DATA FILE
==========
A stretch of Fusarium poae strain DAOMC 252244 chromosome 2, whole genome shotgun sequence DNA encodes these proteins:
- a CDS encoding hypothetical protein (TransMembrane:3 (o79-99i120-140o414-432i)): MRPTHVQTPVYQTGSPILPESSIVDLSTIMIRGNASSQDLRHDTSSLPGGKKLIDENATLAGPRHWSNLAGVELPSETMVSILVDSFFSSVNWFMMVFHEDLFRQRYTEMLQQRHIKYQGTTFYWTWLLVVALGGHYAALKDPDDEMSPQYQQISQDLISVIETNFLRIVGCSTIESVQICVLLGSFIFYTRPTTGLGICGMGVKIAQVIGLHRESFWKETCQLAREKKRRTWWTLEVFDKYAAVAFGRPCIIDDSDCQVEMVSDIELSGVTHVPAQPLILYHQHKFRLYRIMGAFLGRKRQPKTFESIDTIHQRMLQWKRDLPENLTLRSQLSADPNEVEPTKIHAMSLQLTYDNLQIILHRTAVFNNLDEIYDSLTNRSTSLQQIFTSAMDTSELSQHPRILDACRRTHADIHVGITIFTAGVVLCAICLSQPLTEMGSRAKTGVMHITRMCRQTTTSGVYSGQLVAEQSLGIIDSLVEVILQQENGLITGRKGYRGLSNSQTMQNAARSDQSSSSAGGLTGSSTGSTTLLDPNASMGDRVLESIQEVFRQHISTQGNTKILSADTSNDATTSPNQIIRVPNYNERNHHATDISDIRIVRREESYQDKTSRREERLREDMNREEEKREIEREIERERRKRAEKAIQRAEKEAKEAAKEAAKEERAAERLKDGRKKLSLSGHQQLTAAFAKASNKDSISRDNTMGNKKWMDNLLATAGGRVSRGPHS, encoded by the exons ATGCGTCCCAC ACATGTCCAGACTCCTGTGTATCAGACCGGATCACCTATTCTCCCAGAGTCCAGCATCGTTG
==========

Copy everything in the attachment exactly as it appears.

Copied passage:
A stretch of Fusarium poae strain DAOMC 252244 chromosome 2, whole genome shotgun sequence DNA encodes these proteins:
- a CDS encoding hypothetical protein (TransMembrane:3 (o79-99i120-140o414-432i)): MRPTHVQTPVYQTGSPILPESSIVDLSTIMIRGNASSQDLRHDTSSLPGGKKLIDENATLAGPRHWSNLAGVELPSETMVSILVDSFFSSVNWFMMVFHEDLFRQRYTEMLQQRHIKYQGTTFYWTWLLVVALGGHYAALKDPDDEMSPQYQQISQDLISVIETNFLRIVGCSTIESVQICVLLGSFIFYTRPTTGLGICGMGVKIAQVIGLHRESFWKETCQLAREKKRRTWWTLEVFDKYAAVAFGRPCIIDDSDCQVEMVSDIELSGVTHVPAQPLILYHQHKFRLYRIMGAFLGRKRQPKTFESIDTIHQRMLQWKRDLPENLTLRSQLSADPNEVEPTKIHAMSLQLTYDNLQIILHRTAVFNNLDEIYDSLTNRSTSLQQIFTSAMDTSELSQHPRILDACRRTHADIHVGITIFTAGVVLCAICLSQPLTEMGSRAKTGVMHITRMCRQTTTSGVYSGQLVAEQSLGIIDSLVEVILQQENGLITGRKGYRGLSNSQTMQNAARSDQSSSSAGGLTGSSTGSTTLLDPNASMGDRVLESIQEVFRQHISTQGNTKILSADTSNDATTSPNQIIRVPNYNERNHHATDISDIRIVRREESYQDKTSRREERLREDMNREEEKREIEREIERERRKRAEKAIQRAEKEAKEAAKEAAKEERAAERLKDGRKKLSLSGHQQLTAAFAKASNKDSISRDNTMGNKKWMDNLLATAGGRVSRGPHS, encoded by the exons ATGCGTCCCAC ACATGTCCAGACTCCTGTGTATCAGACCGGATCACCTATTCTCCCAGAGTCCAGCATCGTTG